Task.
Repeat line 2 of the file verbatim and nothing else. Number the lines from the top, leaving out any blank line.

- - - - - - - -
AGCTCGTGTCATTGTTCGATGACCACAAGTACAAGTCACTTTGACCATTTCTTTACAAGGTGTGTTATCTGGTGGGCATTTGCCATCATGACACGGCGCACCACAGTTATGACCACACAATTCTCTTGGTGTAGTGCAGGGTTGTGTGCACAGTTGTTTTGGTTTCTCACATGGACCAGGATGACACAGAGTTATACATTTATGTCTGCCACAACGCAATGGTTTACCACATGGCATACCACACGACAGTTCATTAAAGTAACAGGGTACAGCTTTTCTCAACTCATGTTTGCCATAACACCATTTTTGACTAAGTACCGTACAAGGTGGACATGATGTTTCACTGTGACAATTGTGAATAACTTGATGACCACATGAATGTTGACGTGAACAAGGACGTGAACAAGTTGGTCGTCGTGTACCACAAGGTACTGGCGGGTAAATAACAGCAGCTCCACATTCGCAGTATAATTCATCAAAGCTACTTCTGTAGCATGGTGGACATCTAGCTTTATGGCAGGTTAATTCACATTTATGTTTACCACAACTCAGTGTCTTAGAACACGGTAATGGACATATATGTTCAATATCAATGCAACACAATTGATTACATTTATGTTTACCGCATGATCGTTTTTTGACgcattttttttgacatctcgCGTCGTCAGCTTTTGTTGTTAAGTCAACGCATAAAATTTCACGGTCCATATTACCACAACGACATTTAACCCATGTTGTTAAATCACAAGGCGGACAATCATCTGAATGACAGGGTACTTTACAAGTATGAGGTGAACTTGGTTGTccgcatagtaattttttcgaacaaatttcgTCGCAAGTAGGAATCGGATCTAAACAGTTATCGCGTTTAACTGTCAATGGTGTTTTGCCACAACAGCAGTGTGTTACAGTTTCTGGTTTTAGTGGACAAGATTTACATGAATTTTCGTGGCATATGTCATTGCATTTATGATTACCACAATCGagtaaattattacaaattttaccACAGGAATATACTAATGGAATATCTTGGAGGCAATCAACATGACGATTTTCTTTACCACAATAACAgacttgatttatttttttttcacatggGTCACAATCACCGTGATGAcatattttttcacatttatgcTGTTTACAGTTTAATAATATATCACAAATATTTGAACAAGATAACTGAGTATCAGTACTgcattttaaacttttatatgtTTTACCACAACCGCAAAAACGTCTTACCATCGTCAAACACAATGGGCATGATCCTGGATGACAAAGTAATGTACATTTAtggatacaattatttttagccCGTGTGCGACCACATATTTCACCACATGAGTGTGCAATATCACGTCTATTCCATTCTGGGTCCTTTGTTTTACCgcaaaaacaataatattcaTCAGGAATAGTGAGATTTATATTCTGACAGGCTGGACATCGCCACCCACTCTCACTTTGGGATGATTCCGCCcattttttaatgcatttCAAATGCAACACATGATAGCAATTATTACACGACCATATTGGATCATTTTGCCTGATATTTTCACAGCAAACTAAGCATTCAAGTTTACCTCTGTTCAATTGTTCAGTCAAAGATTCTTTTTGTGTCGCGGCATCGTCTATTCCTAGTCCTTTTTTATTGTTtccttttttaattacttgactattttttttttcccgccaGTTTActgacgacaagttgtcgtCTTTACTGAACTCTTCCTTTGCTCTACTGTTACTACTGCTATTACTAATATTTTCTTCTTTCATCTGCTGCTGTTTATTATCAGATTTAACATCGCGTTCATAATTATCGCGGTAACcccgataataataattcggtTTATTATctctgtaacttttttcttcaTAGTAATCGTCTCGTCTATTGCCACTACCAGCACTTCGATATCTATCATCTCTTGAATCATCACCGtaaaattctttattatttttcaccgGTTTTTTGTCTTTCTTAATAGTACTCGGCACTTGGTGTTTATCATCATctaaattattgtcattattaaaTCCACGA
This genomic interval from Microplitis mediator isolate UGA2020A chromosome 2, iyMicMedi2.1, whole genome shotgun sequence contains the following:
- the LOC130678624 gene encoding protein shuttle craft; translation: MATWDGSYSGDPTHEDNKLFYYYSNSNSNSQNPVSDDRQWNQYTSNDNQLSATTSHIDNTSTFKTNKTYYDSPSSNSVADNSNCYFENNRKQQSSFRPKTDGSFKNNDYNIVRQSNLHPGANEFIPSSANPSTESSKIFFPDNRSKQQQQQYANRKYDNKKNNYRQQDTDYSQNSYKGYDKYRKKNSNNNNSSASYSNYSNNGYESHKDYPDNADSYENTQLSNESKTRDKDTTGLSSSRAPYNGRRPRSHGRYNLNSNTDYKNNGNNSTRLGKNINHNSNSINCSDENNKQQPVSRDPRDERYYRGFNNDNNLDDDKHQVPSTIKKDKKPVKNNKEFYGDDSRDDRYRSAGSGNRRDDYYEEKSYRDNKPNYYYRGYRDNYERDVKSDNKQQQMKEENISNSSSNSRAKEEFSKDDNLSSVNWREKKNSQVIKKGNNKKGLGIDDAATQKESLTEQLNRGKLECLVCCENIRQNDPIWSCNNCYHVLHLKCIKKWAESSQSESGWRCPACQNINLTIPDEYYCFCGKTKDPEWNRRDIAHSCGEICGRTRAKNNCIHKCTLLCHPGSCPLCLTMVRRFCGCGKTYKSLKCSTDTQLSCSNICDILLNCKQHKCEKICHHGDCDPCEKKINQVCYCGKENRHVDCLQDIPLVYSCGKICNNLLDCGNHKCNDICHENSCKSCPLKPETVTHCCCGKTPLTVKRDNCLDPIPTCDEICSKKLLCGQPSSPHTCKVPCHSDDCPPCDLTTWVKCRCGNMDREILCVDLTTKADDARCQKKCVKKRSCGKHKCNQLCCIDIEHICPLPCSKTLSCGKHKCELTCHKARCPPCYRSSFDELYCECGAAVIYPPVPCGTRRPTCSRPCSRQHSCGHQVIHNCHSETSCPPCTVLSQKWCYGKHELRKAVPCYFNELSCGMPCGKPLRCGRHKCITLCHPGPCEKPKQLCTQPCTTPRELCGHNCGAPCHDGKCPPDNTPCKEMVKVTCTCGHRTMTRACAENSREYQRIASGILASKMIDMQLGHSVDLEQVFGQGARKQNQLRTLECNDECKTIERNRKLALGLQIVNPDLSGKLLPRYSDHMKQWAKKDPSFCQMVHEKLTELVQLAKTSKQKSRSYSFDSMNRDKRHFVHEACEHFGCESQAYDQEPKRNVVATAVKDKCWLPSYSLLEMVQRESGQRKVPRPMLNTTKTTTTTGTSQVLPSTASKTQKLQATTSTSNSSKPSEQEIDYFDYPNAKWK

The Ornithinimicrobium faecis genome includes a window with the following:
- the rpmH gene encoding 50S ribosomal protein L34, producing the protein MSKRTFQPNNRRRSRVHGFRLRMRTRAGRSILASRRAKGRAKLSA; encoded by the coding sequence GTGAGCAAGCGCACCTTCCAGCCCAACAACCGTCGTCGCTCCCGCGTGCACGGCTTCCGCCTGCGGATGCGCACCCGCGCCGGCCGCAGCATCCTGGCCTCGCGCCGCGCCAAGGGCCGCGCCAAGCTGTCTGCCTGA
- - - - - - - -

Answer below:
This genomic interval from Microplitis mediator isolate UGA2020A chromosome 2, iyMicMedi2.1, whole genome shotgun sequence contains the following: